As a property owner, you have a duty of care to keep your property reasonably safe for guests. But what if someone who is not invited to your property – a trespasser – is injured on your property? Can you be held legally responsible? Keep reading to get the facts. If you have suffered an injury on someone else’s property, contact The Law Offices of Larry H. Parker at 800-333-0000 for a free legal consultation to determine if you likely have legal options to take advantage of.
First and foremost, you should know that just because you did not explicitly invite someone to your property does not mean they are trespassing. For example, if you hire a lawn care person to mow your lawn and they bring an assistant, that assistant is under your duty of care even if you did not explicitly invite them. Unless you told the person you hired that they could not bring any other workers to your property, the invitation of their workers was implied when you hired the original worker.
Changes in California Law
It used to be that if a person was trespassing on your California property, the owner of that property had no duty of care to the trespasser. Today, a property owner must ensure their property is reasonably safe for anyone who enters their property – even if the person in question is not there legally. Whether the person was invited or not, the landowner can be found negligent for the injuries of the injured party.
The Legal Right to Defend Against a Trespasser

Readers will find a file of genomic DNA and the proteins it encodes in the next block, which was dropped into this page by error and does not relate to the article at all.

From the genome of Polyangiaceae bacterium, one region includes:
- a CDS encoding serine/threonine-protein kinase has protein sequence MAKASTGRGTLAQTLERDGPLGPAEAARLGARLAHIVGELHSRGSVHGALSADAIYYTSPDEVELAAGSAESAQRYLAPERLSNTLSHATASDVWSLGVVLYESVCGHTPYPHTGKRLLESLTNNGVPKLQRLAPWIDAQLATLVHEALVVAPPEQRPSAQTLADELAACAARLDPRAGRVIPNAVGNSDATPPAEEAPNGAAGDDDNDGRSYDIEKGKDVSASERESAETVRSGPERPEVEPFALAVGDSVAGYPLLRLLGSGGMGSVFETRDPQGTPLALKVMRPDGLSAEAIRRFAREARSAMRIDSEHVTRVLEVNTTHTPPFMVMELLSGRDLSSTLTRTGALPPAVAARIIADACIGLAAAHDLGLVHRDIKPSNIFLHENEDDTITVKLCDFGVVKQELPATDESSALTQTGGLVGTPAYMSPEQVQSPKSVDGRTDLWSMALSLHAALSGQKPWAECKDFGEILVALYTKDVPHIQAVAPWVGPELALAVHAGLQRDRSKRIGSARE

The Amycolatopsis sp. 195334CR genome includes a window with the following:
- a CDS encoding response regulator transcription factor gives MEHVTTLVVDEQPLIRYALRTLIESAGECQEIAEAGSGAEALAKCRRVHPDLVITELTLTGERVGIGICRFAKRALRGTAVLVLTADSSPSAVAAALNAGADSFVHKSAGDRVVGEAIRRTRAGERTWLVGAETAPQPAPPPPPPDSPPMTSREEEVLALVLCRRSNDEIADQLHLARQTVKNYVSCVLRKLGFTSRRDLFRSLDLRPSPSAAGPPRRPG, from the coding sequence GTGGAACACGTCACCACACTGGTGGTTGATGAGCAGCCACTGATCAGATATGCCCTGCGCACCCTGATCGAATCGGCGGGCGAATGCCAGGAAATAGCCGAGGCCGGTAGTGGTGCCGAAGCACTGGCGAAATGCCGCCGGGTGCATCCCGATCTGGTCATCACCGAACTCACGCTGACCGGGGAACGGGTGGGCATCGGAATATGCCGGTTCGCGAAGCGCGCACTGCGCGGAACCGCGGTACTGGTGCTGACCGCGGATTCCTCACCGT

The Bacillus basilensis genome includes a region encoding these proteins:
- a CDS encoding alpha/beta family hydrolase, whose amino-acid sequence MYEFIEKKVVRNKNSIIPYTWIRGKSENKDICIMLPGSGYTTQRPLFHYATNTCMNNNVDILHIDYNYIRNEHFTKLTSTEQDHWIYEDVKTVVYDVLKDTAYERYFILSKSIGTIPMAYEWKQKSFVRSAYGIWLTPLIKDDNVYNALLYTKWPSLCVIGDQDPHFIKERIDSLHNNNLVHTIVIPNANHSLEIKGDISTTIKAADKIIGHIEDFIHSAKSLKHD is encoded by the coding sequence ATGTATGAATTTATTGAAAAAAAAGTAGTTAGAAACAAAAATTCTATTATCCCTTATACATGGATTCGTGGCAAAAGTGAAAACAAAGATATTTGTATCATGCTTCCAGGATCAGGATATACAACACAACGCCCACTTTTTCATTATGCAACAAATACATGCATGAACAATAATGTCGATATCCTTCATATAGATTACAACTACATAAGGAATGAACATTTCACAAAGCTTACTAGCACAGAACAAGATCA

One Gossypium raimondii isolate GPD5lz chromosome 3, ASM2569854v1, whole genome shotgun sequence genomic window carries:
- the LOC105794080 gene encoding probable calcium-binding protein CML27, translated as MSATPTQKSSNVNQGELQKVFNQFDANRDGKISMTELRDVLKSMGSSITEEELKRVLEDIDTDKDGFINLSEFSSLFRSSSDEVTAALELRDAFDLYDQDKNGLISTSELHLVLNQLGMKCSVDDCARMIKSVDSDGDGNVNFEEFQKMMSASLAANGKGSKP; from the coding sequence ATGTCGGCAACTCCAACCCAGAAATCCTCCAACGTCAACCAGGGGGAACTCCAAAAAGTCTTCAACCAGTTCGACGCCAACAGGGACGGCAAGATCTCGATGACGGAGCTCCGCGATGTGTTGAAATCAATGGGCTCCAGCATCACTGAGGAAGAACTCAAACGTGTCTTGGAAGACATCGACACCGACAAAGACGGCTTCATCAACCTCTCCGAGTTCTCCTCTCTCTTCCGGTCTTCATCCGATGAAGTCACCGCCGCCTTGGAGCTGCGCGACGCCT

Another issue that can be relevant in these cases is the right of the property owner to defend their property. A person has the right to defend themselves against an intruder, and the courts have been clear that residential burglary is a dangerous crime. In fact, this crime can quickly become life-threatening, and so the property owner can defend their own property with reasonable force – and deadly force can be determined reasonable in many cases.
Damages a Person Can Sue for If They Are Injured on Your Property
If a person is injured due to the owner of property acting negligently, then the injured party can potentially sue for damages. They can sue for economic damages, such as medical bills, loss of income, and loss of earning capacity. They can also sue for non-economic damages such as pain and suffering.
Get a Free Legal Consultation from a Personal Injury Attorney
If you have been injured on someone’s property, then you should talk to a personal injury attorney to find out what your options are. You can contact The Law Offices of Larry H. Parker at 800-333-0000 to request a free legal consultation at your convenience.